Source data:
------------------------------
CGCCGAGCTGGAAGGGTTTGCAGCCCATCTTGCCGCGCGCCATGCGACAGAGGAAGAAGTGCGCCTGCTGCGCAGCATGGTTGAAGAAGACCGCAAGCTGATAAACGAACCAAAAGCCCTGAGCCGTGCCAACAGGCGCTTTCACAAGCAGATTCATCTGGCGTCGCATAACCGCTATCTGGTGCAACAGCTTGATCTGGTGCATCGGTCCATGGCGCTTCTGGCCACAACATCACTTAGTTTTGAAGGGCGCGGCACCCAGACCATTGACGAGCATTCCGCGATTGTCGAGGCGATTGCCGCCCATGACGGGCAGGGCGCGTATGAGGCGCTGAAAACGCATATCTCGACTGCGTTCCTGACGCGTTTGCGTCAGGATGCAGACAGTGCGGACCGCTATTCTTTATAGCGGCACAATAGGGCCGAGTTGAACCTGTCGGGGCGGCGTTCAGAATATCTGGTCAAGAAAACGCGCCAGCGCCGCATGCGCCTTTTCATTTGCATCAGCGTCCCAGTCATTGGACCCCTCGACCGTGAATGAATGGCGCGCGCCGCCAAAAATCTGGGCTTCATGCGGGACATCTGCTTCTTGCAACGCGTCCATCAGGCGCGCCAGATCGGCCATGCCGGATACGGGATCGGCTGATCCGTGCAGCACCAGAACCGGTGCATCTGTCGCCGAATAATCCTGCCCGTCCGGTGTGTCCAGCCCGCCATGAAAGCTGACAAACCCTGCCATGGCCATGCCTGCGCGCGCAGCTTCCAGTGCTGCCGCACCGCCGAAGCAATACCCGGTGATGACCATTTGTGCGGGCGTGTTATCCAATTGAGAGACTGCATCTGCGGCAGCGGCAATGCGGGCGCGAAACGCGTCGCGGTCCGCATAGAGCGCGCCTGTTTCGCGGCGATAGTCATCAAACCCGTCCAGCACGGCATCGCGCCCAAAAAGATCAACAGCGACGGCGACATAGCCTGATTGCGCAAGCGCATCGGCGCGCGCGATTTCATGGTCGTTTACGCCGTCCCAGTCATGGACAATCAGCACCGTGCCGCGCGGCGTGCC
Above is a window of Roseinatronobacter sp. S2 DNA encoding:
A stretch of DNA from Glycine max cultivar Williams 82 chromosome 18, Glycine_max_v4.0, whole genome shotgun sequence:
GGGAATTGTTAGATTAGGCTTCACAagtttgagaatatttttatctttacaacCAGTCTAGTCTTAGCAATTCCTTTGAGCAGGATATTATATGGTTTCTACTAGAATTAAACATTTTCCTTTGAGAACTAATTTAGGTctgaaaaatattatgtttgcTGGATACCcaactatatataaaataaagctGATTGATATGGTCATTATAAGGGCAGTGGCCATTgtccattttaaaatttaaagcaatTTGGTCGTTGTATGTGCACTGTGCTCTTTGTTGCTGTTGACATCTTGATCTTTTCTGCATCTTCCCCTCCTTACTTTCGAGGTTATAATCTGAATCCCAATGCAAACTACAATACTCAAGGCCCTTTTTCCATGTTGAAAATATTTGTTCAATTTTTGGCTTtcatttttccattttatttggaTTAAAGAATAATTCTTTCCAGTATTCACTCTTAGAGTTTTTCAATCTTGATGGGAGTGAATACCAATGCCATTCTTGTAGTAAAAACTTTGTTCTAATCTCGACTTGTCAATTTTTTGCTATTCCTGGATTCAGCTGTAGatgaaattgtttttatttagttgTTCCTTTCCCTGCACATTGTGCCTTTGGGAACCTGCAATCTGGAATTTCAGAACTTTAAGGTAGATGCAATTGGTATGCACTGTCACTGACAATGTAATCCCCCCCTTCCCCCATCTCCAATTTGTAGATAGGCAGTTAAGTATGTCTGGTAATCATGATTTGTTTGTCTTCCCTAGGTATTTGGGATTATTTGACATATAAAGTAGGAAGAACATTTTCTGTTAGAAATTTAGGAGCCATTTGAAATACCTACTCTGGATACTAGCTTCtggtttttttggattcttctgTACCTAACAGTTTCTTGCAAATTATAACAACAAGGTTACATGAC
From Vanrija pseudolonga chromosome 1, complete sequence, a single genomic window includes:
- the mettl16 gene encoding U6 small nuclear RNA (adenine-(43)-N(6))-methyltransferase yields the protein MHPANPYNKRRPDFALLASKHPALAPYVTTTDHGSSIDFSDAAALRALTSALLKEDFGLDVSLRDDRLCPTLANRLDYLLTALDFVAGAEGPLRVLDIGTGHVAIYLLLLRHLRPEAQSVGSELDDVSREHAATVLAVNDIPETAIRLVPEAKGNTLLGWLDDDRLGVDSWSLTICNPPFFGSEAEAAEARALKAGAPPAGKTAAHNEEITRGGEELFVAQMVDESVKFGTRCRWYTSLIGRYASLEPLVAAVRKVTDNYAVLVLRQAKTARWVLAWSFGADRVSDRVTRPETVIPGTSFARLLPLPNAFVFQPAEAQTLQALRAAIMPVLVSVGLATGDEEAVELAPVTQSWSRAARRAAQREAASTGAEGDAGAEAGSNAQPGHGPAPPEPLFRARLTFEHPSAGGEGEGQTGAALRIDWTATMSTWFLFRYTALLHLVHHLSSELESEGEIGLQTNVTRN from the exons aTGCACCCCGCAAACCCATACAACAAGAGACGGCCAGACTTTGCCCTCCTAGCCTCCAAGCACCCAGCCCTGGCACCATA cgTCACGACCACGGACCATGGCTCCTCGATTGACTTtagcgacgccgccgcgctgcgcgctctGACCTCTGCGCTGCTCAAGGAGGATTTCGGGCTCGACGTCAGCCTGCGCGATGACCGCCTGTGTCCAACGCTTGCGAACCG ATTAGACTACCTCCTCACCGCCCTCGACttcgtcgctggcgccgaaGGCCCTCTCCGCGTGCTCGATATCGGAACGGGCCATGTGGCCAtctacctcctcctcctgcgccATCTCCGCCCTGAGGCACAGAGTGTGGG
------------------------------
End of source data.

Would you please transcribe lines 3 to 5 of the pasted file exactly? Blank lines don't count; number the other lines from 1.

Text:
A stretch of DNA from Glycine max cultivar Williams 82 chromosome 18, Glycine_max_v4.0, whole genome shotgun sequence:
GGGAATTGTTAGATTAGGCTTCACAagtttgagaatatttttatctttacaacCAGTCTAGTCTTAGCAATTCCTTTGAGCAGGATATTATATGGTTTCTACTAGAATTAAACATTTTCCTTTGAGAACTAATTTAGGTctgaaaaatattatgtttgcTGGATACCcaactatatataaaataaagctGATTGATATGGTCATTATAAGGGCAGTGGCCATTgtccattttaaaatttaaagcaatTTGGTCGTTGTATGTGCACTGTGCTCTTTGTTGCTGTTGACATCTTGATCTTTTCTGCATCTTCCCCTCCTTACTTTCGAGGTTATAATCTGAATCCCAATGCAAACTACAATACTCAAGGCCCTTTTTCCATGTTGAAAATATTTGTTCAATTTTTGGCTTtcatttttccattttatttggaTTAAAGAATAATTCTTTCCAGTATTCACTCTTAGAGTTTTTCAATCTTGATGGGAGTGAATACCAATGCCATTCTTGTAGTAAAAACTTTGTTCTAATCTCGACTTGTCAATTTTTTGCTATTCCTGGATTCAGCTGTAGatgaaattgtttttatttagttgTTCCTTTCCCTGCACATTGTGCCTTTGGGAACCTGCAATCTGGAATTTCAGAACTTTAAGGTAGATGCAATTGGTATGCACTGTCACTGACAATGTAATCCCCCCCTTCCCCCATCTCCAATTTGTAGATAGGCAGTTAAGTATGTCTGGTAATCATGATTTGTTTGTCTTCCCTAGGTATTTGGGATTATTTGACATATAAAGTAGGAAGAACATTTTCTGTTAGAAATTTAGGAGCCATTTGAAATACCTACTCTGGATACTAGCTTCtggtttttttggattcttctgTACCTAACAGTTTCTTGCAAATTATAACAACAAGGTTACATGAC
From Vanrija pseudolonga chromosome 1, complete sequence, a single genomic window includes: